Letter: Biafra's tragedy, Britain's shame

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The Independent Online
MICHAEL LEAPMAN was the first British journalist to tell the truth about the appalling starvation of besieged Biafra in 1968 ("British interests, Nigerian tragedy", Section 2, 4 January). Others followed suit until just about the whole of Fleet Street condemned the British government's support of Lagos.

Under government pressure both Oxfam and the International Red Cross cut off all aid to Biafra in 1968. All BBC radio and TV reporting was stopped. There was an unholy implicit alliance with Moscow when the Russians provided the aircraft and trained the pilots of the Nigerian Air Force. Those pilots refused to fly at night and so left Biafra a nocturnal lifeline down which I flew into Uli, the Biafran airport, over the anti-aircraft guns provided by Harold Wilson and Michael Stewart. There is no more foul chapter in British history since 1945. A million died.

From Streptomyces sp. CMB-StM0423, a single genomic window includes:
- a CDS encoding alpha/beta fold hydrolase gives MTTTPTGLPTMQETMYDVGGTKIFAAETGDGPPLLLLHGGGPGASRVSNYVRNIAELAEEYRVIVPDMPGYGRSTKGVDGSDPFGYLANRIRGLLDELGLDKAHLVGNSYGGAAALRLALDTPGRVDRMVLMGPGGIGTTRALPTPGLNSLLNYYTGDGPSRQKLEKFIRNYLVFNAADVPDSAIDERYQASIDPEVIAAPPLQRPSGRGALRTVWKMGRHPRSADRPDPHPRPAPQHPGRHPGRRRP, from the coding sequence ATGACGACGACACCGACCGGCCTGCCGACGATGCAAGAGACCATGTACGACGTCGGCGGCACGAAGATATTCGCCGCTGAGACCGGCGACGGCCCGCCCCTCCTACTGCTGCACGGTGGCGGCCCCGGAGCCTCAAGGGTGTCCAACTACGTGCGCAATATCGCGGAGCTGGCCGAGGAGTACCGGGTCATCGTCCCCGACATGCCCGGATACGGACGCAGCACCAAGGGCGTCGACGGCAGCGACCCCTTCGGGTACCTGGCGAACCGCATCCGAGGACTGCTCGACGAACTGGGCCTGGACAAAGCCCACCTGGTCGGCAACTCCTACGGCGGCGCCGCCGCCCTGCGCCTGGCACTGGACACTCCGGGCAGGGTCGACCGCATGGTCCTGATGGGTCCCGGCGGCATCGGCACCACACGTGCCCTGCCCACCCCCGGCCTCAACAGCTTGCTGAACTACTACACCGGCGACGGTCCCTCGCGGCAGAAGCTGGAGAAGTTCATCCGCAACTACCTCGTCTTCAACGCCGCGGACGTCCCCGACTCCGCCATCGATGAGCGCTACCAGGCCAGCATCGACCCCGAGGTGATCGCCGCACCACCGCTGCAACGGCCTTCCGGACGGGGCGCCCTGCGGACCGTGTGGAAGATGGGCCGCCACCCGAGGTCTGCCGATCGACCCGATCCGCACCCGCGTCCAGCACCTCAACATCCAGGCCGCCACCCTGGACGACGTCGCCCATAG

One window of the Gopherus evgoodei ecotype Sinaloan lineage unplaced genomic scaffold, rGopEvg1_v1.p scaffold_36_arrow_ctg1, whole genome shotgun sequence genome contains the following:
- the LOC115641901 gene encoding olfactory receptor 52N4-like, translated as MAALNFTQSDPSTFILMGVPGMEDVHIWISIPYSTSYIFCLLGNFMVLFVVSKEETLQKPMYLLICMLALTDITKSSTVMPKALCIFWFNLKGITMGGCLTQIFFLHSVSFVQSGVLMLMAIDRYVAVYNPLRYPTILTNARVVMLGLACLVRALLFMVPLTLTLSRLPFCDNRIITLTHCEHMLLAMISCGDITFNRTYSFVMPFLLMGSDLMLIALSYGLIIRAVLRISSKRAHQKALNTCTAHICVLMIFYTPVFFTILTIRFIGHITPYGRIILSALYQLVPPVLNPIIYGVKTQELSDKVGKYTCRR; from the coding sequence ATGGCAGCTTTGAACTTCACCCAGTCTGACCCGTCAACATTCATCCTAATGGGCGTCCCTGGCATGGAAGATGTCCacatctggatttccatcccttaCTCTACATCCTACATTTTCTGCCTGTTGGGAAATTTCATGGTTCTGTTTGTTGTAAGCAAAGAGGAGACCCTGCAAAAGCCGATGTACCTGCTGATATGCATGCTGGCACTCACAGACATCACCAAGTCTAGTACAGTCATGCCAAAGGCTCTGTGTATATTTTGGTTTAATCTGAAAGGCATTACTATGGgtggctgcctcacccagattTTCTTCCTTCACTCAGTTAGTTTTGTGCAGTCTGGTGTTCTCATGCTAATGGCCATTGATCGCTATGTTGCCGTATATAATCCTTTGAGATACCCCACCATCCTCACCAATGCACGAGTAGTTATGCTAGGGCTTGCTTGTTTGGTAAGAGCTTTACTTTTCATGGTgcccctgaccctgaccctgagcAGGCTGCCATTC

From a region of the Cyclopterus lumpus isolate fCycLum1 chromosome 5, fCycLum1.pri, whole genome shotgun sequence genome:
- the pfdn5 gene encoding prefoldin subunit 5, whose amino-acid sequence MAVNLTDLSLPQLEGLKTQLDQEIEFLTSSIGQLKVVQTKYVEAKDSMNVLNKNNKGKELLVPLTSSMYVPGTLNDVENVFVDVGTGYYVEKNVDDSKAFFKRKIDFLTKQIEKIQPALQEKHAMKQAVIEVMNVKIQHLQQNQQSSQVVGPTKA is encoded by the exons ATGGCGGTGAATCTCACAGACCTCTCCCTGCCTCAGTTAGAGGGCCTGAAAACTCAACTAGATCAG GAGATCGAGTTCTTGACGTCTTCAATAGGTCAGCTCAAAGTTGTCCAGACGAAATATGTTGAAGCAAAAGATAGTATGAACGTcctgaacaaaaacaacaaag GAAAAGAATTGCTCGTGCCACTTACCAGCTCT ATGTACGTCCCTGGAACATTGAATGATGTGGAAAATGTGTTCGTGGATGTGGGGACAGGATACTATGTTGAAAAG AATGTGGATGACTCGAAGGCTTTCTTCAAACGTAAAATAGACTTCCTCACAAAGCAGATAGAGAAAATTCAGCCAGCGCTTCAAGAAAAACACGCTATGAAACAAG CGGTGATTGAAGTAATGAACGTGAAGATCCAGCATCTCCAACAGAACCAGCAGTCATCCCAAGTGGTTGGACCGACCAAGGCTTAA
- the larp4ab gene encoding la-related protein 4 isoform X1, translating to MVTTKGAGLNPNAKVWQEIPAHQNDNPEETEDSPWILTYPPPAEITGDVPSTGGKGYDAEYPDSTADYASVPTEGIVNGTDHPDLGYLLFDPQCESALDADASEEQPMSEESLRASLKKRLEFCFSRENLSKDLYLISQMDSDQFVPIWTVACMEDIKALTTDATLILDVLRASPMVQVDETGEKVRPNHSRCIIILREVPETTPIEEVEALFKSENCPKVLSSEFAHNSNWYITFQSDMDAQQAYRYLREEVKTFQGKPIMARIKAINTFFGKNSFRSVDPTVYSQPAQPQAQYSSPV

Nigeria is devoid of African authenticity. It was invented by Lord Lugard before the First World War as a military and communications device thought necessary because its huge multi- cultural territory was surrounded by potentially hostile French and German colonies. It is ungovernable. The only way to end its incredible corruption is to break it into viable parts. We still have to learn the lessons of the horrific Biafran experience.

Peter Cadogan

London NW6

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